A tenth aspect of the data processor applies to a store instruction of a register relative indirect mode as both a first and a second instructions. Instruction executing means includes data transferring means for transferring data read out, in parallel, from two registers to data accessing means in parallel. Instruction decoding means includes means for decoding instructions of an instruction group consisting of a plurality of instructions including the first instruction and the succeeding second instruction. Furthermore, there is provided judging means for judging whether or not a first condition, in which the first instruction is an instruction transferring data of a register corresponding to a third value included in itself, to an address of storing means specified by a value obtained by adding a second value included in itself to a content of a register corresponding to a first value included in itself, and the second instruction is an instruction transferring data of a register corresponding to a fifth value included in itself, to an address of the storing means specified by a value obtained by adding a fourth value included in itself to the content of the register corresponding to the first value included in itself, and a second condition, in which a data length of the data specified by the first instruction is same as the difference between the fourth value included in the second instruction and the second value included in the first instruction, are satisfied.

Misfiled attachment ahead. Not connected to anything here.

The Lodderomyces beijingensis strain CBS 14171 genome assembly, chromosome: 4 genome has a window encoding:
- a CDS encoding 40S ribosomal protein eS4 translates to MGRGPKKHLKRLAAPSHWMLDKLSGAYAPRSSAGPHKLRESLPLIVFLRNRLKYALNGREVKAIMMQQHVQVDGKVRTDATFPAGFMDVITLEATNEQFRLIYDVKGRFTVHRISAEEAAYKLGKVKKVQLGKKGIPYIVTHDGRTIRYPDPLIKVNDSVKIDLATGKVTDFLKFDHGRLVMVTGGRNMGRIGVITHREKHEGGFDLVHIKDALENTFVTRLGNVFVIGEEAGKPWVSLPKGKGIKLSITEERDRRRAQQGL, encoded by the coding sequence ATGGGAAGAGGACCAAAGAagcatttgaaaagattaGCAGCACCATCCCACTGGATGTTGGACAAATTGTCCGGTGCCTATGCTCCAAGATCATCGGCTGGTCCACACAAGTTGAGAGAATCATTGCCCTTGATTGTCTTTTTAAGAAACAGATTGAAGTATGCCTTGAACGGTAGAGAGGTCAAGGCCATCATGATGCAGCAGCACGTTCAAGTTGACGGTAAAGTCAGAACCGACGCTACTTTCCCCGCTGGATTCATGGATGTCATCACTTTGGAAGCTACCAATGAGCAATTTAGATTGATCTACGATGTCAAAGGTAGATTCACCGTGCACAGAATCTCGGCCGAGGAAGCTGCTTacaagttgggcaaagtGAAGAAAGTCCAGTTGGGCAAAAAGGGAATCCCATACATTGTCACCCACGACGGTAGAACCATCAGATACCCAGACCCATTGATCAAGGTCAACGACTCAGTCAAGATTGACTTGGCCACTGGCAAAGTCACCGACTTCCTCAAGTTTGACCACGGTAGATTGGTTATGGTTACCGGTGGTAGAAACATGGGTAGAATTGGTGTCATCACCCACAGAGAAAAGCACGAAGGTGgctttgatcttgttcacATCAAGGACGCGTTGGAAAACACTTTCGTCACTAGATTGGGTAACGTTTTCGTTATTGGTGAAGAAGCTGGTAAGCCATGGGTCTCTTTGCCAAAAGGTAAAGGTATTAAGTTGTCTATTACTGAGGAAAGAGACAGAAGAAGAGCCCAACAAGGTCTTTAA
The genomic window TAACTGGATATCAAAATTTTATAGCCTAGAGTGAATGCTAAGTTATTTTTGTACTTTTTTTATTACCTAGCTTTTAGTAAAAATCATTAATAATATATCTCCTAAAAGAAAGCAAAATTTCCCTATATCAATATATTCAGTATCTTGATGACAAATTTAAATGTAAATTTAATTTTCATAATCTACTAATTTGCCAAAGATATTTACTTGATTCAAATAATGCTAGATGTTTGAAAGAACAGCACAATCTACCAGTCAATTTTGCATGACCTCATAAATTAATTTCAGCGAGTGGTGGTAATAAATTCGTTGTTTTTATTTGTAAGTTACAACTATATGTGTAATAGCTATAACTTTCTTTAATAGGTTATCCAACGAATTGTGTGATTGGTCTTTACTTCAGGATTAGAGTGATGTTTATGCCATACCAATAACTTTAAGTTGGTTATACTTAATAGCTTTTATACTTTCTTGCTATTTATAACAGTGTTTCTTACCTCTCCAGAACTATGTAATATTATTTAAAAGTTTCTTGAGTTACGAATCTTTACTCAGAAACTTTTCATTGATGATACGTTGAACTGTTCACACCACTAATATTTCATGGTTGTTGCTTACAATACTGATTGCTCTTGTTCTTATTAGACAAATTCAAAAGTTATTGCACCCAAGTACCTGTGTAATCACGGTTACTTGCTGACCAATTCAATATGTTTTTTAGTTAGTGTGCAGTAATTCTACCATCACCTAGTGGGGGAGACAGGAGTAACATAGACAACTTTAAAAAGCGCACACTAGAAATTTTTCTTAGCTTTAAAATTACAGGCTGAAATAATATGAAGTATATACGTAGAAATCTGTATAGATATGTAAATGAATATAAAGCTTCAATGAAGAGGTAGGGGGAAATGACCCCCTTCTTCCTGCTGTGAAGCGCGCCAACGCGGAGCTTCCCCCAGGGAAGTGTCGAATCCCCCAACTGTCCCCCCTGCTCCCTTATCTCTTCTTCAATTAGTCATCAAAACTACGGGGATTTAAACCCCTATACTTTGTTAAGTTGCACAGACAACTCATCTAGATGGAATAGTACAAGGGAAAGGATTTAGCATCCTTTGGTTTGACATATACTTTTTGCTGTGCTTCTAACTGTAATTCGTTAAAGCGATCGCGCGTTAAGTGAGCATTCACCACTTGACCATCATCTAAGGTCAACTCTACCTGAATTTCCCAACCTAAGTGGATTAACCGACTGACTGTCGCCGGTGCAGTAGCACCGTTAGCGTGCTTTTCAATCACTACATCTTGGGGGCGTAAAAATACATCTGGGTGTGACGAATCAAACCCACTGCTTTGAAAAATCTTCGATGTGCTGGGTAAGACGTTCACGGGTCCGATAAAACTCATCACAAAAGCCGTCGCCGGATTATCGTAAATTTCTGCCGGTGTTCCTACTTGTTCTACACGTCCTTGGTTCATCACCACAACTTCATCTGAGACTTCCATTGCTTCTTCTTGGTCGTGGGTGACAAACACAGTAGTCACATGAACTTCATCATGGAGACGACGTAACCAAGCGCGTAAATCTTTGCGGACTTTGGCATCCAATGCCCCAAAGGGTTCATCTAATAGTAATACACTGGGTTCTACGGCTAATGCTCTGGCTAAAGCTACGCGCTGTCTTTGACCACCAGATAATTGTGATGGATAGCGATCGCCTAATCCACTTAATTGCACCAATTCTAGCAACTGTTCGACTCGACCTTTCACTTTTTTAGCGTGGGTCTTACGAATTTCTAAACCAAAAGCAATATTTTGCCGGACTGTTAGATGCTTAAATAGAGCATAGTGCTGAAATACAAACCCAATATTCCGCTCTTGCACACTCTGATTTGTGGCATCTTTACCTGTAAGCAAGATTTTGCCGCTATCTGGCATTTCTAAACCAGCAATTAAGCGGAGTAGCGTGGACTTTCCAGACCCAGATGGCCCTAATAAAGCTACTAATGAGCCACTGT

An 11th aspect of the data processor applies to an arithmetic operation instruction or a logical operation instruction as a first instruction and a logical operation instruction as a second instruction. Instruction executing means includes composite operating means for executing, with 3 inputs or 2 inputs, a composite operation of a first operation including, at least, either an arithmetic operation or a logical operation, and a logical operation as a second operation. Instruction decoding means includes means for decoding instructions of an instruction group consisting of a plurality of instructions including the first instruction and the succeeding second instruction. Furthermore, there is provided judging means for judging whether or not a first condition, in which the first instruction executes an operation included in the first operation executable by the composite operating means, and a second condition, in which the second instruction is the instruction executing an operation included in the second operation executable by the composite operating means, and a second instruction refers to the operation result of the first instruction, are satisfied.